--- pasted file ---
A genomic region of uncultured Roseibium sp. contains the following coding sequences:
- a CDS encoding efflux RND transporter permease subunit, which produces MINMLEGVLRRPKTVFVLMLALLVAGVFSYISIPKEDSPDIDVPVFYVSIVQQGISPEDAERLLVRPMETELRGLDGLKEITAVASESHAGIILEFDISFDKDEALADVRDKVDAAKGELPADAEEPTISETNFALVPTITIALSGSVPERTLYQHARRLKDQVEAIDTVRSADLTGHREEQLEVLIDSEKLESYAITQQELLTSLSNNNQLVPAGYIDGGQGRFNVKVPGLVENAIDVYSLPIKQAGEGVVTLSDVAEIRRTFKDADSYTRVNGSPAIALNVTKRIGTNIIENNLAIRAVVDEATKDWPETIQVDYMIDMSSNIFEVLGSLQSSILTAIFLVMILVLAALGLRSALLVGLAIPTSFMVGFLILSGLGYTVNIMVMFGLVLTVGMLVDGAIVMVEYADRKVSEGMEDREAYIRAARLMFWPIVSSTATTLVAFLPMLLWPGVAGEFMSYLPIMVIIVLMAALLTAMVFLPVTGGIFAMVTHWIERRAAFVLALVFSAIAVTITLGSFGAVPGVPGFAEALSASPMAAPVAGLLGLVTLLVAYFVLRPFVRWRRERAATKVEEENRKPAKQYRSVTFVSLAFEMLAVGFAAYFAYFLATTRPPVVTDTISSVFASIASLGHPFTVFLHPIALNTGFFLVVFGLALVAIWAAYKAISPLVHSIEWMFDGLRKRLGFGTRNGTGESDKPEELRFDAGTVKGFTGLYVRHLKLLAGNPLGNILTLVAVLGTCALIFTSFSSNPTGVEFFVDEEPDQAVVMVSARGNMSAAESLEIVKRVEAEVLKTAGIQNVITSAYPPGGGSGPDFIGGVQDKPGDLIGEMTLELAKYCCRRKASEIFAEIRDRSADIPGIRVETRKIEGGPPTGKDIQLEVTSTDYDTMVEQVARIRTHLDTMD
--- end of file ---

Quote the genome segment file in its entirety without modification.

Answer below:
A genomic region of uncultured Roseibium sp. contains the following coding sequences:
- a CDS encoding efflux RND transporter permease subunit, which produces MINMLEGVLRRPKTVFVLMLALLVAGVFSYISIPKEDSPDIDVPVFYVSIVQQGISPEDAERLLVRPMETELRGLDGLKEITAVASESHAGIILEFDISFDKDEALADVRDKVDAAKGELPADAEEPTISETNFALVPTITIALSGSVPERTLYQHARRLKDQVEAIDTVRSADLTGHREEQLEVLIDSEKLESYAITQQELLTSLSNNNQLVPAGYIDGGQGRFNVKVPGLVENAIDVYSLPIKQAGEGVVTLSDVAEIRRTFKDADSYTRVNGSPAIALNVTKRIGTNIIENNLAIRAVVDEATKDWPETIQVDYMIDMSSNIFEVLGSLQSSILTAIFLVMILVLAALGLRSALLVGLAIPTSFMVGFLILSGLGYTVNIMVMFGLVLTVGMLVDGAIVMVEYADRKVSEGMEDREAYIRAARLMFWPIVSSTATTLVAFLPMLLWPGVAGEFMSYLPIMVIIVLMAALLTAMVFLPVTGGIFAMVTHWIERRAAFVLALVFSAIAVTITLGSFGAVPGVPGFAEALSASPMAAPVAGLLGLVTLLVAYFVLRPFVRWRRERAATKVEEENRKPAKQYRSVTFVSLAFEMLAVGFAAYFAYFLATTRPPVVTDTISSVFASIASLGHPFTVFLHPIALNTGFFLVVFGLALVAIWAAYKAISPLVHSIEWMFDGLRKRLGFGTRNGTGESDKPEELRFDAGTVKGFTGLYVRHLKLLAGNPLGNILTLVAVLGTCALIFTSFSSNPTGVEFFVDEEPDQAVVMVSARGNMSAAESLEIVKRVEAEVLKTAGIQNVITSAYPPGGGSGPDFIGGVQDKPGDLIGEMTLELAKYCCRRKASEIFAEIRDRSADIPGIRVETRKIEGGPPTGKDIQLEVTSTDYDTMVEQVARIRTHLDTMD